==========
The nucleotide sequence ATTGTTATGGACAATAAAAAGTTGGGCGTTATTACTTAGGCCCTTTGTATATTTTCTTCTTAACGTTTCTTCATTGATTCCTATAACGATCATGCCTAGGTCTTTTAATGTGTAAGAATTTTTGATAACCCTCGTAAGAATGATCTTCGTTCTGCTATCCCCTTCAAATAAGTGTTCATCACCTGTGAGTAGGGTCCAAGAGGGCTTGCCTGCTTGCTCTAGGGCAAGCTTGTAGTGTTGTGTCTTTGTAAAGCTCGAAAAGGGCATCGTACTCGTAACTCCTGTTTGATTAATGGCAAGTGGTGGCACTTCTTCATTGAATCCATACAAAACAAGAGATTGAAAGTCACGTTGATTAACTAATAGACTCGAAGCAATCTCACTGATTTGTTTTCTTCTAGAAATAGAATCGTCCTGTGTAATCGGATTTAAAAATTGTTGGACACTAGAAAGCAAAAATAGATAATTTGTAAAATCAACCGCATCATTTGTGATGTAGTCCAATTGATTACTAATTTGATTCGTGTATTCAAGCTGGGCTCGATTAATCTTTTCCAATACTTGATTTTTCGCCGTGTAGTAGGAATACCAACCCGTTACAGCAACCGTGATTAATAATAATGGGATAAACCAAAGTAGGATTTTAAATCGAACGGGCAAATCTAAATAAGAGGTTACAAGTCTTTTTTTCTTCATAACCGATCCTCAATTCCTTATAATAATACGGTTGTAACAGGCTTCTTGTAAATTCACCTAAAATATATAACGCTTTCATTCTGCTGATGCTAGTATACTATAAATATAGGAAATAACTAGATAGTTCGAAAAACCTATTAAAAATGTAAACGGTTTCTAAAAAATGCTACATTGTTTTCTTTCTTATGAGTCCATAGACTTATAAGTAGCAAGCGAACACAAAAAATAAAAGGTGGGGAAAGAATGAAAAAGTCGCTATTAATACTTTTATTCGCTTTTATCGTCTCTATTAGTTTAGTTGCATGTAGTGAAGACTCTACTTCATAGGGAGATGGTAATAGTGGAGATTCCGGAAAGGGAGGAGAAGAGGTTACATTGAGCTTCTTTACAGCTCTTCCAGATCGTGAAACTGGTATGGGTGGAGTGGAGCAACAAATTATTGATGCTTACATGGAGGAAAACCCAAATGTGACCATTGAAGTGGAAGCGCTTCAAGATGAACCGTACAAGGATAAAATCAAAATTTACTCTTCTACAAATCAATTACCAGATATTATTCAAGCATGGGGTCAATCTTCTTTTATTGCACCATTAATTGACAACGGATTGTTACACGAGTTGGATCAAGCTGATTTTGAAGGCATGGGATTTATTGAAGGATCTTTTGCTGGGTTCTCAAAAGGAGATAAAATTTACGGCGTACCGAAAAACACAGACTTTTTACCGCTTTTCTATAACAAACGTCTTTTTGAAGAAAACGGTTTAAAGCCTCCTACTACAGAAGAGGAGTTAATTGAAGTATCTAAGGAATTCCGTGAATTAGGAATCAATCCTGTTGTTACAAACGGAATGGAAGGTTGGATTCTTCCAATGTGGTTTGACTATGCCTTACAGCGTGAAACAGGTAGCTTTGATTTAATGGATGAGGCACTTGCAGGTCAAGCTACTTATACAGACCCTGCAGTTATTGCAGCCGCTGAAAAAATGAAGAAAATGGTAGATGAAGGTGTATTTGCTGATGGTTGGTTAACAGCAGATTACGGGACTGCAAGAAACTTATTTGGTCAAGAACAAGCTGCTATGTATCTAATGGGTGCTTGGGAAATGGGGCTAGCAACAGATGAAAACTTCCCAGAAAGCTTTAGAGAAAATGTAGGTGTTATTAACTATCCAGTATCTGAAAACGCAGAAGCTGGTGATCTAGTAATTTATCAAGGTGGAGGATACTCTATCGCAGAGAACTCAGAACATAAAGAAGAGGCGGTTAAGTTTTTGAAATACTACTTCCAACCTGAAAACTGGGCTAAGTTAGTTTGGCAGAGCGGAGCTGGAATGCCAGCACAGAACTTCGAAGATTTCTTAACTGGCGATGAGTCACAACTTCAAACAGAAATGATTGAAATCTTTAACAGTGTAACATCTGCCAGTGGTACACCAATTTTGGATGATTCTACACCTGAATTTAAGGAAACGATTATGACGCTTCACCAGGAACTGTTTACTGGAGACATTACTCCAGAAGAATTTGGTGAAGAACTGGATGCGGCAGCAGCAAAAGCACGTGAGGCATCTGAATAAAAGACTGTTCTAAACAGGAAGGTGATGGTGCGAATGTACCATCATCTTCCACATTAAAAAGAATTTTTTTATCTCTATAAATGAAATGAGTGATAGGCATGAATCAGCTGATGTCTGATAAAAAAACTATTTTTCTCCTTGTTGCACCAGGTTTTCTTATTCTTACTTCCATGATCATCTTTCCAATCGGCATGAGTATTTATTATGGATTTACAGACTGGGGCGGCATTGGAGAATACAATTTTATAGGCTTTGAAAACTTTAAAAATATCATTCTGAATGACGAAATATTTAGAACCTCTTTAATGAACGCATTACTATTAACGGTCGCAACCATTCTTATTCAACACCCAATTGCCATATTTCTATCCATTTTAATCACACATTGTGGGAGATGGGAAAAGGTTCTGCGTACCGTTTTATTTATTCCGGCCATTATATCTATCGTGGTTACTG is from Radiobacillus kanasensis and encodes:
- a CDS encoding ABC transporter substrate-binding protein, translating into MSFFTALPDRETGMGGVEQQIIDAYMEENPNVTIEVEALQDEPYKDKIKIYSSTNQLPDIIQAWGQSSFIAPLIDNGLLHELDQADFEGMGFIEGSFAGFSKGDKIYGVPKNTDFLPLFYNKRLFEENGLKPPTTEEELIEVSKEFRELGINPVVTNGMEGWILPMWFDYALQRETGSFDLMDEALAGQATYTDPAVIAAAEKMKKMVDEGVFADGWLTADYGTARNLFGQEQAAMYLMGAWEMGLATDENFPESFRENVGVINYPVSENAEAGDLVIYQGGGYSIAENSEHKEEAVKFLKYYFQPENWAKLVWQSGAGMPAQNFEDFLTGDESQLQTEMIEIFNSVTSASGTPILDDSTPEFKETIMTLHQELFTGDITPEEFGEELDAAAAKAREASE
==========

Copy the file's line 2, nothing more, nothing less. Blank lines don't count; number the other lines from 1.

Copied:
- a CDS encoding ABC transporter substrate-binding protein, translating into MSFFTALPDRETGMGGVEQQIIDAYMEENPNVTIEVEALQDEPYKDKIKIYSSTNQLPDIIQAWGQSSFIAPLIDNGLLHELDQADFEGMGFIEGSFAGFSKGDKIYGVPKNTDFLPLFYNKRLFEENGLKPPTTEEELIEVSKEFRELGINPVVTNGMEGWILPMWFDYALQRETGSFDLMDEALAGQATYTDPAVIAAAEKMKKMVDEGVFADGWLTADYGTARNLFGQEQAAMYLMGAWEMGLATDENFPESFRENVGVINYPVSENAEAGDLVIYQGGGYSIAENSEHKEEAVKFLKYYFQPENWAKLVWQSGAGMPAQNFEDFLTGDESQLQTEMIEIFNSVTSASGTPILDDSTPEFKETIMTLHQELFTGDITPEEFGEELDAAAAKAREASE